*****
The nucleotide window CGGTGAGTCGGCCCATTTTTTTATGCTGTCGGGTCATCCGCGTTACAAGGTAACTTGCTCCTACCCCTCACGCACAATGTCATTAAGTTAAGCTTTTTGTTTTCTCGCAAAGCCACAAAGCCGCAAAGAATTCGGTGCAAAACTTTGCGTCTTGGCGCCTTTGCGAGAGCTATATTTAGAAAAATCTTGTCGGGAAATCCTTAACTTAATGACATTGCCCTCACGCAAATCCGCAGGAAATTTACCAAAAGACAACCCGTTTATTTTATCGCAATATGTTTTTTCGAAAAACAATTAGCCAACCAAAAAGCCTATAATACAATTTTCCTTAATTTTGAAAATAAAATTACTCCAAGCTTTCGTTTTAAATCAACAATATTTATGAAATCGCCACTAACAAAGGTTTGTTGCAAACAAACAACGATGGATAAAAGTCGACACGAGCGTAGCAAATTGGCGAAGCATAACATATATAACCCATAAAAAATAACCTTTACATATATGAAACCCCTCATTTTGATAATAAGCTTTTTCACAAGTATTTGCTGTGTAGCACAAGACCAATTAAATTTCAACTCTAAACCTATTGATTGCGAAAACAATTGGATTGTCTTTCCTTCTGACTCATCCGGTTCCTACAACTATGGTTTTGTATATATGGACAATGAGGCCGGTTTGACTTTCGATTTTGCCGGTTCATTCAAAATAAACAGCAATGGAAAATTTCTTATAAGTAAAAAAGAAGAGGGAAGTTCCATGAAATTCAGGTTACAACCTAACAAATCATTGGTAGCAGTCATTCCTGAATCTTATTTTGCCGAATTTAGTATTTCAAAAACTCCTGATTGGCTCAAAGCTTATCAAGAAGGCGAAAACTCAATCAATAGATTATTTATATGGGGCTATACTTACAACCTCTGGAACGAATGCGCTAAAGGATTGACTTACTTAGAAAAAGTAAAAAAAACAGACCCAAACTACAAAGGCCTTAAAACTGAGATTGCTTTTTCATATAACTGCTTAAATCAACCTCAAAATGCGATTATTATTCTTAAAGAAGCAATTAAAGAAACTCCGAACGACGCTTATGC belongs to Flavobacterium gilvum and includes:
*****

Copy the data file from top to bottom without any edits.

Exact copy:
The nucleotide window CGGTGAGTCGGCCCATTTTTTTATGCTGTCGGGTCATCCGCGTTACAAGGTAACTTGCTCCTACCCCTCACGCACAATGTCATTAAGTTAAGCTTTTTGTTTTCTCGCAAAGCCACAAAGCCGCAAAGAATTCGGTGCAAAACTTTGCGTCTTGGCGCCTTTGCGAGAGCTATATTTAGAAAAATCTTGTCGGGAAATCCTTAACTTAATGACATTGCCCTCACGCAAATCCGCAGGAAATTTACCAAAAGACAACCCGTTTATTTTATCGCAATATGTTTTTTCGAAAAACAATTAGCCAACCAAAAAGCCTATAATACAATTTTCCTTAATTTTGAAAATAAAATTACTCCAAGCTTTCGTTTTAAATCAACAATATTTATGAAATCGCCACTAACAAAGGTTTGTTGCAAACAAACAACGATGGATAAAAGTCGACACGAGCGTAGCAAATTGGCGAAGCATAACATATATAACCCATAAAAAATAACCTTTACATATATGAAACCCCTCATTTTGATAATAAGCTTTTTCACAAGTATTTGCTGTGTAGCACAAGACCAATTAAATTTCAACTCTAAACCTATTGATTGCGAAAACAATTGGATTGTCTTTCCTTCTGACTCATCCGGTTCCTACAACTATGGTTTTGTATATATGGACAATGAGGCCGGTTTGACTTTCGATTTTGCCGGTTCATTCAAAATAAACAGCAATGGAAAATTTCTTATAAGTAAAAAAGAAGAGGGAAGTTCCATGAAATTCAGGTTACAACCTAACAAATCATTGGTAGCAGTCATTCCTGAATCTTATTTTGCCGAATTTAGTATTTCAAAAACTCCTGATTGGCTCAAAGCTTATCAAGAAGGCGAAAACTCAATCAATAGATTATTTATATGGGGCTATACTTACAACCTCTGGAACGAATGCGCTAAAGGATTGACTTACTTAGAAAAAGTAAAAAAAACAGACCCAAACTACAAAGGCCTTAAAACTGAGATTGCTTTTTCATATAACTGCTTAAATCAACCTCAAAATGCGATTATTATTCTTAAAGAAGCAATTAAAGAAACTCCGAACGACGCTTATGC belongs to Flavobacterium gilvum and includes: